US research shows that economic progress in a white neighbourhood leads to retention of whites, while a similar scenario in a minority neighbourhood makes the community become ‘more white’.

This seems to be one of the main conclusions of a study conducted recently by the USC Dornsife College of Letters, Arts and Sciences (USC) – that gentrification is drawing more whites to minority neighbourhoods, leading to displacement of minorities in these environments.

According to the USC study of census data, neighbourhood ascent, which is a broad definition of gentrification, is associated with racial or ethnic change.

To put it plainly, gentrifying neighbourhoods become more white, altering minority communities.

Ann Owens, the study's lead author and a sociologist at the USC, observes that socioeconomic ascent is actually perpetuating existing racial inequality within and between neighbourhoods.

The research by Owens and study co-author Jennifer Candipan, also of USC, was based on Census and American Community Survey data in 380 metropolitan areas spanning a 20-year period from 1990 to 2010 to determine how frequently a neighbourhood's rise in economic status corresponded to a drastic change in its racial and ethnic makeup.

A key finding of the study was that neighbourhoods experiencing an economic boom were more likely to experience a change in racial makeup.

Twenty-five percent of these neighbourhoods were identified as ‘ascending’, which meant their median incomes had doubled, their share of residents with a college degree had increased by 14 percentage points, their share of residents working white-collar jobs had increased 15 points, and housing costs had doubled. Within the 20-year period, the ascending neighbourhoods became more populated with white people.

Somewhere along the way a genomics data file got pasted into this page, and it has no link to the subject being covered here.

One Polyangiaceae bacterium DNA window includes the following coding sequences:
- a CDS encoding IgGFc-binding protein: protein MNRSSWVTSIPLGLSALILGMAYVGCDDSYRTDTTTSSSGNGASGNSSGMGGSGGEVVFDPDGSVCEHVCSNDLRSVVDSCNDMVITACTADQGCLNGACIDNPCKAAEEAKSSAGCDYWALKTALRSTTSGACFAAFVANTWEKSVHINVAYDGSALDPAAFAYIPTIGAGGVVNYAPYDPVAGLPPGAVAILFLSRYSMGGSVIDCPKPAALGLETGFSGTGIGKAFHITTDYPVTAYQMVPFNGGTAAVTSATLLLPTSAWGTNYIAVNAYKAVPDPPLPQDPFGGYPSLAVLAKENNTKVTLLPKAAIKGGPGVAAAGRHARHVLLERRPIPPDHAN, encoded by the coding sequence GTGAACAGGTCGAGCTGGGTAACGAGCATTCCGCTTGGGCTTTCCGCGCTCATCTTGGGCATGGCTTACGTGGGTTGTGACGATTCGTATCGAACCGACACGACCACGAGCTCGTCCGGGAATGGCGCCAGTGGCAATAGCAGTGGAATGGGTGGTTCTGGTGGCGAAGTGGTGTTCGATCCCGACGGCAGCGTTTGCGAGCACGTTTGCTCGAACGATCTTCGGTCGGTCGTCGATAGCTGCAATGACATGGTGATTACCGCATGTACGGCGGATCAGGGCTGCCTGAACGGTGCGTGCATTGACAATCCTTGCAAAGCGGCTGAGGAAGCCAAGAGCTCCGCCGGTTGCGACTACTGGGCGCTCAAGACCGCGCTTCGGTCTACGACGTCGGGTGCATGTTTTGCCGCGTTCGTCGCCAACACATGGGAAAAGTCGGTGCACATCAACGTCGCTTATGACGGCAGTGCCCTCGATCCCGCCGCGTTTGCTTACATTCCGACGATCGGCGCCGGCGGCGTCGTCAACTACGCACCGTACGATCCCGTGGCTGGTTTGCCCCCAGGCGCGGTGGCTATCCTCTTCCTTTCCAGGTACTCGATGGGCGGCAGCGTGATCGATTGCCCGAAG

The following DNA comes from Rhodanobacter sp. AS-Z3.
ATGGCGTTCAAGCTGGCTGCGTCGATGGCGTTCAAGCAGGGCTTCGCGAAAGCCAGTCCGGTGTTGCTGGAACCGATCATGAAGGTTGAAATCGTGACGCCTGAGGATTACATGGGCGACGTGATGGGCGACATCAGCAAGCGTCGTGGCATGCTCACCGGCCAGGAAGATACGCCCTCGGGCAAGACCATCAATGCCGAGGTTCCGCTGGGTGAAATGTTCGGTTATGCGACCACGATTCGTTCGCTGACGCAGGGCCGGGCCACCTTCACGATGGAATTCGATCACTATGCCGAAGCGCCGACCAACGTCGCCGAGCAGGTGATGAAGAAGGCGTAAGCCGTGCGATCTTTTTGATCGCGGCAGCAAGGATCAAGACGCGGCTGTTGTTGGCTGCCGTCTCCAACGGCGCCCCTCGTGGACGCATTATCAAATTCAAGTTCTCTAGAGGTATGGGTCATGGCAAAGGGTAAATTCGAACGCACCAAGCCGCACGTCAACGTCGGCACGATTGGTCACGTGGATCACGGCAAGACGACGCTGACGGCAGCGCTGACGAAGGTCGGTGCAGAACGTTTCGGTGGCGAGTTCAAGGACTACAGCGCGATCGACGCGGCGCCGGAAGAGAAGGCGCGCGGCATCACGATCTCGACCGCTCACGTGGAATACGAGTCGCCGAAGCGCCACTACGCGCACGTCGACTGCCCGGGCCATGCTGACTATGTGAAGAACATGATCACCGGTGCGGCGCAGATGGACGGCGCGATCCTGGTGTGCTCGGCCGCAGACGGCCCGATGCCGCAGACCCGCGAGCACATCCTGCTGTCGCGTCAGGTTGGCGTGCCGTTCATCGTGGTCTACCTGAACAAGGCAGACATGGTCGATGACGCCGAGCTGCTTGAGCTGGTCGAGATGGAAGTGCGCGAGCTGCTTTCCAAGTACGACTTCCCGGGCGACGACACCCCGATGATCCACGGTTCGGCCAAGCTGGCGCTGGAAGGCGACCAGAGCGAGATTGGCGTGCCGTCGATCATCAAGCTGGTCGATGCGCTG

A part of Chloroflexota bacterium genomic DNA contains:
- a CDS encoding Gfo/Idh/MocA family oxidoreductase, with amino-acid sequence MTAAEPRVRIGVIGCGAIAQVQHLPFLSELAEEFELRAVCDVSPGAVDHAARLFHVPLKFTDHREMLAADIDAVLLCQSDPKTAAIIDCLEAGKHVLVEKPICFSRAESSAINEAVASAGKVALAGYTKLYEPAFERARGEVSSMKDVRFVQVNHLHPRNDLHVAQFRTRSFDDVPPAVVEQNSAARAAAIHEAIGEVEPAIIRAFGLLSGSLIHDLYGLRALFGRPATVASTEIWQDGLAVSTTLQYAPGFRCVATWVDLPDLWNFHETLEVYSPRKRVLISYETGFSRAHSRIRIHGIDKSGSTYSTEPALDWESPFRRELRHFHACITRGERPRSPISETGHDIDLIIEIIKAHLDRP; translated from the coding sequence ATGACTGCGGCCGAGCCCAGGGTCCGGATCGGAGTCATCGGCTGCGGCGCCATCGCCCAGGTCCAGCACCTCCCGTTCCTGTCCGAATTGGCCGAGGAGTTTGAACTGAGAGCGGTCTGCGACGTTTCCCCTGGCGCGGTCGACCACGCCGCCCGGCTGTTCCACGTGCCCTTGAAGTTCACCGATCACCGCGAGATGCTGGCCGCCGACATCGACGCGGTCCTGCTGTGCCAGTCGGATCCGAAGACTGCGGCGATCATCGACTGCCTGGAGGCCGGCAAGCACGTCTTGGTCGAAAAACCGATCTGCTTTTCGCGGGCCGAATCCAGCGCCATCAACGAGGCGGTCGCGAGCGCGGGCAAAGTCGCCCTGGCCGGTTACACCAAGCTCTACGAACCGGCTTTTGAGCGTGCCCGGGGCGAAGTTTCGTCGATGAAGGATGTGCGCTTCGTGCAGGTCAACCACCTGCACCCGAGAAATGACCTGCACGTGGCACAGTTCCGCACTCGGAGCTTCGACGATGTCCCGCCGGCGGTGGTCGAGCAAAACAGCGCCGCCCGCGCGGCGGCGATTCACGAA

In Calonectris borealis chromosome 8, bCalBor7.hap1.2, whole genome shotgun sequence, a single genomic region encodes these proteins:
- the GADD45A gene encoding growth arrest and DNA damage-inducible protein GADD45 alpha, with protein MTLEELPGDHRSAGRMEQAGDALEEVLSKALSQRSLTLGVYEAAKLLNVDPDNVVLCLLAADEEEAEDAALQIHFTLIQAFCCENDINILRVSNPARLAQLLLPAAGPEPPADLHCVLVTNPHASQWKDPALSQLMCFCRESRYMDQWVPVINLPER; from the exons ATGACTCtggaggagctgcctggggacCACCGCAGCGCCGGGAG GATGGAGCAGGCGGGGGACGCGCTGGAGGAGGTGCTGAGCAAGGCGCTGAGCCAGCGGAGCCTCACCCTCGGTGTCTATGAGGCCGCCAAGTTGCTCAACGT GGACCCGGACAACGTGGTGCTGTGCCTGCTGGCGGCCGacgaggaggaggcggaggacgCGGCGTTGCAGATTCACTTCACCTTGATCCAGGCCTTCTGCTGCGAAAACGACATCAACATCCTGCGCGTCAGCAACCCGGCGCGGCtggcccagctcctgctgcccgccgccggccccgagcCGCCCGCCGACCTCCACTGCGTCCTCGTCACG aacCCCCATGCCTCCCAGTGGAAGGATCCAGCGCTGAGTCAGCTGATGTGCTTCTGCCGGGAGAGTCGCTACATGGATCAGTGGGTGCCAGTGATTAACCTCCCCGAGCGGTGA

The researchers found that whites became the majority among 11 percent of the ascending, majority-black neighbourhoods, 5 percent of the ascending, majority-Asian neighbourhoods and 6 percent of the majority-Hispanic neighbourhoods.

Ascending neighbourhoods with primarily black or Hispanic families became mixed race while ascending mixed-race neighbourhoods were nine times more likely to become mostly white than the initially mixed-race neighbourhoods that did not rise economically. On the other hand, white neighbourhoods tended to remain white following socioeconomic improvement.

Owens wonders how neighbourhoods can be revitalised without changing the character of the area or displacing people.

Some cities, according to Owens, are freezing property taxes or laws that preserve affordable housing to prevent residents from being squeezed out of the rental market.